We met on a sunny day at the hospital. I looked her in the eye and I stole her heart.
No, literally. The line was too long and I had a lunch meeting scheduled at noon. So I stole her heart.
Statistics are fun. Figures below are quoted in or converted to the mighty American dollar.
People in Canada spend, on average, $3,895 per year on health care. Meanwhile, Americans spend $7,290. The United States has about 2.4 doctors per thousand people. Canada has 2.2. The United States has 10.6 nurses per thousand people, while Canada only has 9. Clearly, our system is better.
Or is it? The life expectancy in Canada is nearly 81 years, while in the United States it's about 78. The Canadian government spends about 16.7% of its revenue on health care, while the American government spends about 18.5%. (This part is blind speculation, but one might attribute that to our large "baby boomer" population, since their health care costs are greater.)
Nonetheless, it certainly does seem as though the Canadians, despite their "evil" single payer system, are spending less and getting more for their dollar. And even if they were spending more, what would you pay to spend three extra years (on average) with your mother, son, father, or daughter? As far as the United States is concerned, the statistics seem to point out that we're very well equipped from a logistical perspective. It's just not evenly distributed, though, is it?
I think it's hilarious that there are all of these complaints about what basically amounts to triage, which is a practice that nearly every developed medical system engages in. Even those used by Americans who are lucky enough to have insurance.
But, hey, single payer systems are bad because "big government" is going to "socialize your wealth" and "destroy the American dream." Seeing as the average American has no wealth and only debt (at 24.99% interest, despite the bank bailout -- thanks, guys), what would be wrong with socializing that? We already do it for AIG. ; )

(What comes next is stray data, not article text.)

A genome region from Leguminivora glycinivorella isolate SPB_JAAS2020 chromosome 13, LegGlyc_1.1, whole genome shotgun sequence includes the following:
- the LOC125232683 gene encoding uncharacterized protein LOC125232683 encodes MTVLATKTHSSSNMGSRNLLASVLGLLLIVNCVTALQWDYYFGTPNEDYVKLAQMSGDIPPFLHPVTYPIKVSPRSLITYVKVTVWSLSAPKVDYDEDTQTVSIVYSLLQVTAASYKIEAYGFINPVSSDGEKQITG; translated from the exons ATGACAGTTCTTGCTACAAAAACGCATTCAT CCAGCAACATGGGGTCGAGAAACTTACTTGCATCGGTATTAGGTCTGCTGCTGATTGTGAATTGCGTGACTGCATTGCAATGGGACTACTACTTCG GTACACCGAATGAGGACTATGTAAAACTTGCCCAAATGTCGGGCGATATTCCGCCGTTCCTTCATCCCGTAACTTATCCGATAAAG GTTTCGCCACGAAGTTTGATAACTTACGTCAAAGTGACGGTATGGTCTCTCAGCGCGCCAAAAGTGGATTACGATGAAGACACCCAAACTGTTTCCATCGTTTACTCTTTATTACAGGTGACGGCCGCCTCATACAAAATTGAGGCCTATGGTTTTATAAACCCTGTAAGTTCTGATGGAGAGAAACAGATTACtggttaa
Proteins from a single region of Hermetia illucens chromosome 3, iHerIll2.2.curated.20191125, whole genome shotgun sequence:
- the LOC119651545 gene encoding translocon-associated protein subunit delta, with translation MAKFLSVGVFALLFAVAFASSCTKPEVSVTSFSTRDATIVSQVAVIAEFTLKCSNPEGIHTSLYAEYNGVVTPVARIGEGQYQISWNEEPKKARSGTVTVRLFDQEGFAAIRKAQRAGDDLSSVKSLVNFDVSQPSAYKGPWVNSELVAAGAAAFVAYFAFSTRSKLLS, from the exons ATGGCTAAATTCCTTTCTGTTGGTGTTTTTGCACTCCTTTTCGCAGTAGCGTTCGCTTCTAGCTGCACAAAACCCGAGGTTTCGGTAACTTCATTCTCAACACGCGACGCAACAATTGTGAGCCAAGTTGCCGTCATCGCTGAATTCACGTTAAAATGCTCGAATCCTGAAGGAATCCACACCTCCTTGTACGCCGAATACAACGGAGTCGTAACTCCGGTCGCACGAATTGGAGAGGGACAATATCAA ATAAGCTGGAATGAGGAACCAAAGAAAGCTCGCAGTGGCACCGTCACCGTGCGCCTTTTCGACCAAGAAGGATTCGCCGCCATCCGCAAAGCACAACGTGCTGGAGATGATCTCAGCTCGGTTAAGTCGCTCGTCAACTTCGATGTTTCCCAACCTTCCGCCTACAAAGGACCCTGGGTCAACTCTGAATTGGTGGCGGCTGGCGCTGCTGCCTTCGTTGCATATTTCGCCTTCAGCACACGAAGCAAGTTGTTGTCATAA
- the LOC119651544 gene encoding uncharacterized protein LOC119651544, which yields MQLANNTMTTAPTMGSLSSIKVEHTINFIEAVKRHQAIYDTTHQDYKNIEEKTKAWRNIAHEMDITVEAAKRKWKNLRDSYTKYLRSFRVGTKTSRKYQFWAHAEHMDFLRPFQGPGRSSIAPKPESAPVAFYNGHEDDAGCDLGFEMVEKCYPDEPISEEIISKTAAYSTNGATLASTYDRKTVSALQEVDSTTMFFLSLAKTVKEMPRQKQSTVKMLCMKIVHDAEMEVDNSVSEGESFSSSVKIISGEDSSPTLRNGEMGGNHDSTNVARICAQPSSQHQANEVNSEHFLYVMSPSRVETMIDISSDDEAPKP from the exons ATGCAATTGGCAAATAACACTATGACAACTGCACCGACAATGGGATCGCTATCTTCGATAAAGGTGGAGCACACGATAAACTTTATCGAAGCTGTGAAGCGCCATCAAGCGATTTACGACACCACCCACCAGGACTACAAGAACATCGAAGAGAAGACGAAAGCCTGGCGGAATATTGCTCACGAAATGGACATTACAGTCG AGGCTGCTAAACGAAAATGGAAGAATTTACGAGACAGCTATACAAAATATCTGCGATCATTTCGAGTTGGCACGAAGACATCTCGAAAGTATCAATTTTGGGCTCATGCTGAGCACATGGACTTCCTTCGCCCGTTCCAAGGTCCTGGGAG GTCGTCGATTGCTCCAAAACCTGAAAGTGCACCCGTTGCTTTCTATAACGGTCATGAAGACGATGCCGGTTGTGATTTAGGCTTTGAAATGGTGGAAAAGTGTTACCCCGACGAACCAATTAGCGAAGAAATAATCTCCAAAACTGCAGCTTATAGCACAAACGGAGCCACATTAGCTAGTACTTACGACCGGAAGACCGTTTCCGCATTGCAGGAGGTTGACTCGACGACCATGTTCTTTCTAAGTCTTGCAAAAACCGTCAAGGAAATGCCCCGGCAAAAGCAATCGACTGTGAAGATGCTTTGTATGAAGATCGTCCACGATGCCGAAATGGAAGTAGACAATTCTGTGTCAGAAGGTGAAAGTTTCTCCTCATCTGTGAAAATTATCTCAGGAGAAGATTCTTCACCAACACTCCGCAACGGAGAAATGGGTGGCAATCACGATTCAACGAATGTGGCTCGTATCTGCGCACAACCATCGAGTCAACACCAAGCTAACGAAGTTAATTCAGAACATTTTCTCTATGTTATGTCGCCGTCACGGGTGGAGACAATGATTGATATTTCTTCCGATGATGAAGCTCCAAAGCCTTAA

In addition to some of them having been bashed over the head with the idea that good health care practices are bad, people have been gradually indoctrinated by billions of dollars in advertising dollars that were spent by the health care industry. These efforts reach at least as far back as the 1960s. More recently, it's gone completely unchecked as the media outlets that were supposed to work for us surrendered to the will of the machine. There are reasons our more "capitalistic" (i.e., greedy) tendencies used to be more heavily regulated.
I'm pretty sure the parent post was meant in jest. But, at the same time, the United States might be the only developed nation in which such a huge chunk of the population could be so blindly frightened and misinformed. How the people formed such a masochistic relationship with the big corporations -- one so strong that they'll stand in the street and protest against their own interests -- is beyond me.
Maybe this entire American health care "debate" could be summarized with an infamous quote from a man protesting a perceived intrusion on his lifestyle by Obama: "Keep your government hands off my Medicare!"
IF I HAD A MINE SHAFT, I don't think I would just abandon it. There's got to be a better way. -- Jack Handley, The New Mexican, 1988.